Literature / Dilvish, the Damned
Dilvish, the Damned
is a series of Heroic Fantasy
stories written by Roger Zelazny
and collected in the books Dilvish, the Damned
and The Changing Land
The protagonist, Dilvish, was sent to Hell by the dark sorcerer Jelerak when he interrupted one of Jelerak's rituals. The stories recount his adventures after he escapes Hell two hundred years later, with a handful of Awesome, but Impractical
destructive spells and a Sapient Steed
named Black, and sets out for revenge on Jelerak.
This series provides examples of:
- Automaton Horses: Justified example, as Black is a demon which has taken the form of a metal horse and requires no sustenance or maintenance.
- Bring News Back: The whole story "Passage To Dilfar" is the attempt to bring the news back.
- Deal with the Devil: Dilvish had to do one to get out of Hell.
- Decoy Damsel: In one of the stories, Dilvish hears a Damsel in Distress. Black warns him about this, stating that it is the oldest trick in the book.
- Escaped from Hell: Dilvish inadvertently interrupted a dark ritual. The sorcerer performing it turned his body to stone and banished his soul to Hell out of annoyance. He got out, but only with help.
- Eye Color Change: Some witches have eyes that wax and wane with the moon.
- Fallen Hero: It's stated that Jelerak used to be good many hundreds of years ago. But he crossed the Moral Event Horizon long ago.
- Fantastic Nuke: Dilvish escaped from hell with the knowledge of several highly destructive dark spells. Unfortunately they are way too powerful and devastate an area as large as a city. He refrains from using them most of the time.
- Gods Need Prayer Badly: In "Devil and the Dancer" an almost-forgotten god has only one worshiper left; she is very important to him and he has to do the things she wants, even if he finds them revolting.
- Hellish Horse: Black is a fire-breathing, talking horse made of black steel and with cloven hooves.
- Identical Grandson: In The Changing Land, the resurrected priestess Semirama helps Dilvish because he happens to be the spitting image of his ancestor, who was her lover.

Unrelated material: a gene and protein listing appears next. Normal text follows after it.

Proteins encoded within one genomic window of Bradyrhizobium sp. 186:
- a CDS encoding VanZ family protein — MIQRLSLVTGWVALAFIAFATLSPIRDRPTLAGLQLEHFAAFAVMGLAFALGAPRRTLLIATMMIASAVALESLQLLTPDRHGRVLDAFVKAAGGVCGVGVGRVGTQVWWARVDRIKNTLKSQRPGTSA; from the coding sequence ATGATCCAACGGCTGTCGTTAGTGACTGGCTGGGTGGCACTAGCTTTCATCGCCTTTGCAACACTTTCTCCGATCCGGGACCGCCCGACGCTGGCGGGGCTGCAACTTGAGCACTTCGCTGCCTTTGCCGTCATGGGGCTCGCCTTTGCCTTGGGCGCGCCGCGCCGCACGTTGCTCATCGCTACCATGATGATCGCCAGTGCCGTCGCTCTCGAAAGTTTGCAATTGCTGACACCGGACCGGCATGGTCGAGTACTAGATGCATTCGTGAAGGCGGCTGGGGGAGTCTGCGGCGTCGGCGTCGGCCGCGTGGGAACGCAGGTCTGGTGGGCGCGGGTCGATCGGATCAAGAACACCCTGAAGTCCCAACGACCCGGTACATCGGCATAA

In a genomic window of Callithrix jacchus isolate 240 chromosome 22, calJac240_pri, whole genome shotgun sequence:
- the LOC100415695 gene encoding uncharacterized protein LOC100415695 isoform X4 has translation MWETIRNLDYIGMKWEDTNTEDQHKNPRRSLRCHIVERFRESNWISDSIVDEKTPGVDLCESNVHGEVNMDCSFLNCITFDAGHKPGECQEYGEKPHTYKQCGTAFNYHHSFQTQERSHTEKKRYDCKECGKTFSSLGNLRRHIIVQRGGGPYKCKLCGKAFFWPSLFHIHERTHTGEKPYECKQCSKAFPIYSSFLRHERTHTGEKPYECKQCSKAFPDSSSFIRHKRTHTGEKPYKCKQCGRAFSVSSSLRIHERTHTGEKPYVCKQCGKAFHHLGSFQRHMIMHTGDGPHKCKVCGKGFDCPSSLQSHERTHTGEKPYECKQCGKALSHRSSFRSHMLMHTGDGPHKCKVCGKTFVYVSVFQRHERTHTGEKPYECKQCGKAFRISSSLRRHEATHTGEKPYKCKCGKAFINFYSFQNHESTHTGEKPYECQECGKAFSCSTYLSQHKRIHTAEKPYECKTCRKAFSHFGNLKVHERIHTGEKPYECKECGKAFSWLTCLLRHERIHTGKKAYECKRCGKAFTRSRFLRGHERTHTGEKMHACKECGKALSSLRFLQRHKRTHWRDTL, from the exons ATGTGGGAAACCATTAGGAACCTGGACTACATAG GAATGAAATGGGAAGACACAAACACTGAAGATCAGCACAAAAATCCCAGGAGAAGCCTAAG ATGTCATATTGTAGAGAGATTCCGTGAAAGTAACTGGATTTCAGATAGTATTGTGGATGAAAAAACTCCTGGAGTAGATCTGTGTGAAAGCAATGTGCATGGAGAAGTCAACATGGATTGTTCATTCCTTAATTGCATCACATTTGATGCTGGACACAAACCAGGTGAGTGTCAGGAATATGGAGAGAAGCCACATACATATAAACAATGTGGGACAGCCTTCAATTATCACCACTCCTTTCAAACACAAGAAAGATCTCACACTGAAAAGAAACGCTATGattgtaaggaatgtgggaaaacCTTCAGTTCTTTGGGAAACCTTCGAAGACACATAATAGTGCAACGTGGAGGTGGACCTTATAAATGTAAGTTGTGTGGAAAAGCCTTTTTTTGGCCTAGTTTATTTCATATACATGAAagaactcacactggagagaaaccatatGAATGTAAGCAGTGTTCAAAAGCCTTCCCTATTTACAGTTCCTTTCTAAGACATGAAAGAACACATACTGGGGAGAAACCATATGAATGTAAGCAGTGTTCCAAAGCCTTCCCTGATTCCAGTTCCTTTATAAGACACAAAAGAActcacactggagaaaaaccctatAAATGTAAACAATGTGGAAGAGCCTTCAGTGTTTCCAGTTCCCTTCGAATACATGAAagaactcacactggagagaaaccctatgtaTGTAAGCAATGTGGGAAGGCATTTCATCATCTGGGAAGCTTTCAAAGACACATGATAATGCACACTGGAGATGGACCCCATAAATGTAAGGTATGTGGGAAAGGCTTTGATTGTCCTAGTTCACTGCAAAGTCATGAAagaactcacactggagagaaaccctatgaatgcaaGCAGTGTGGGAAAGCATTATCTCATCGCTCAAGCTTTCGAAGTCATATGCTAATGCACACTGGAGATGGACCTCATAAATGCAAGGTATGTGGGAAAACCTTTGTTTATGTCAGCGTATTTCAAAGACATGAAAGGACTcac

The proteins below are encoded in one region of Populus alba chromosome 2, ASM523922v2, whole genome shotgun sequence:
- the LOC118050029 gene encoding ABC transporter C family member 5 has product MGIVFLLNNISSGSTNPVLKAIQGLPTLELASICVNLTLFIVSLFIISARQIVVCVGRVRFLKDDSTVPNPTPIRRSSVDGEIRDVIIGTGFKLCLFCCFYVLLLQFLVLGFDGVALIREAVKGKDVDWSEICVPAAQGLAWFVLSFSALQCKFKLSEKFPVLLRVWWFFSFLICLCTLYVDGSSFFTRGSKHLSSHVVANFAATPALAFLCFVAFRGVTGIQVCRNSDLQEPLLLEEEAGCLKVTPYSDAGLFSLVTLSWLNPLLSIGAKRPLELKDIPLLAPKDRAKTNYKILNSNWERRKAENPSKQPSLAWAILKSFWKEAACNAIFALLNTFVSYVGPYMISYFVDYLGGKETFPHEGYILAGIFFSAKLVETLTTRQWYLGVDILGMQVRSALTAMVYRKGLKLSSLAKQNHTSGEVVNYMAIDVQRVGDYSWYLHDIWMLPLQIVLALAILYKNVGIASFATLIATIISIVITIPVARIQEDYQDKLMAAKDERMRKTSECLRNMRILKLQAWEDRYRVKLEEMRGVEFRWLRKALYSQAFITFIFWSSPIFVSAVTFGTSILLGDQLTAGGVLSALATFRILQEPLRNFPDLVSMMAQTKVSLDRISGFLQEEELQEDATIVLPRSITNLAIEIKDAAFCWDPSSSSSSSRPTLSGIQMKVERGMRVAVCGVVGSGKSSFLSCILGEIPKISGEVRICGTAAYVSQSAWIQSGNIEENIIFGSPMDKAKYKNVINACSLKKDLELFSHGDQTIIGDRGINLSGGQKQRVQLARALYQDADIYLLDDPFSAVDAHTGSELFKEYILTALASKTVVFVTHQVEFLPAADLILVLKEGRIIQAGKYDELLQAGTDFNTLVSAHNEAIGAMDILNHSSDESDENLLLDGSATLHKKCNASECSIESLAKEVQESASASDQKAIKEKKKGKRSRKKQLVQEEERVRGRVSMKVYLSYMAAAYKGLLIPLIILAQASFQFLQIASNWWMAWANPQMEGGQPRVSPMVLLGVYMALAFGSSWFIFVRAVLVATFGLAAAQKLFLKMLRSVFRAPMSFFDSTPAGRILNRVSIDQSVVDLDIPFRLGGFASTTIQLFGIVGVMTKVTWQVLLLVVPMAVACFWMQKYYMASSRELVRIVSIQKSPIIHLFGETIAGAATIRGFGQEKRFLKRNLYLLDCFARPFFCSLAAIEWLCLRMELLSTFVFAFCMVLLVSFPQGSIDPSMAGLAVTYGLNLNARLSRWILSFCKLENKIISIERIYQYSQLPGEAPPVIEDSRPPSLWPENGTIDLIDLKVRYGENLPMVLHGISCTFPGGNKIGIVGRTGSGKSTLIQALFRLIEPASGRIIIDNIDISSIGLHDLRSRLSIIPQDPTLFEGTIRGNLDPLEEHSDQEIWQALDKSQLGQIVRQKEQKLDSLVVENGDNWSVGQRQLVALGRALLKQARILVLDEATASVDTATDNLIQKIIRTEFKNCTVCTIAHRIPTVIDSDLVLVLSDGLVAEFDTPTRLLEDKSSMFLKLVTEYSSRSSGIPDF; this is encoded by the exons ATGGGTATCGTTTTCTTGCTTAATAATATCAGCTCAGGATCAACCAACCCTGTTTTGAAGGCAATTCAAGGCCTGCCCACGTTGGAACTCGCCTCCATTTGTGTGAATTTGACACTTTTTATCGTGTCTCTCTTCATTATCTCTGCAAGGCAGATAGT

- No Man of Woman Born: "The Bells of Shoredan" features a prophecy to the effect that "eyes will never see the weapon" that will kill a particular character. He is killed by an assassin with an invisible sword.
- Reality Is Out to Lunch: In The Changing Land, the land around Castle Timeless is currently inhabited by the "mad" demi-god Tualua. Tualua is undergoing one of the "changes" common to his kind, which in this case causes the land surrounding the castle to be subject to all sorts of chaotic, unpredictable, and often-deadly effects.
- Sapient Steed: Dilvish's steed, a steel horse that's the embodiment of a demon.
- Sleight of Tongue: In The Changing Land, the resurrected priestess Semirama does this (with considerable... emphasis) to slip a key to Dilvish when he's chained in the dungeon of the Castle Timeless.
- Taken for Granite: Dilvish's body is turned to stone while his soul is in Hell.
- The Unpronounceable: The Changing Land features a demon named Melbrinionsadsazzersteldregandishfeltselior. The long name is necessary for the invocation ritual, and if the sorcerer attempting it were to get as much as one syllable wrong, the demon would kill him. Understandably, wizards are reluctant to attempt it. Subverted inasmuch as one of the antagonists is a wizard named Baran, whose native tongue is a horribly complicated agglutinative language, so he has no problem pronouncing the name and using the demon for errands.
- Virgin Sacrifice: In The Changing Land, a wizard employs a "virgin detector spell" to locate a suitable sacrifice. The wizard is in a hurry to regain his power after a mishap and sacrificing a virgin is the quickest and easiest way. Naturally, the Big Damn Heroes arrive just in time.
- Words Do Not Make The Magic: Words are not the whole spell; they are just the trigger part, and without a properly readied magic they are meaningless.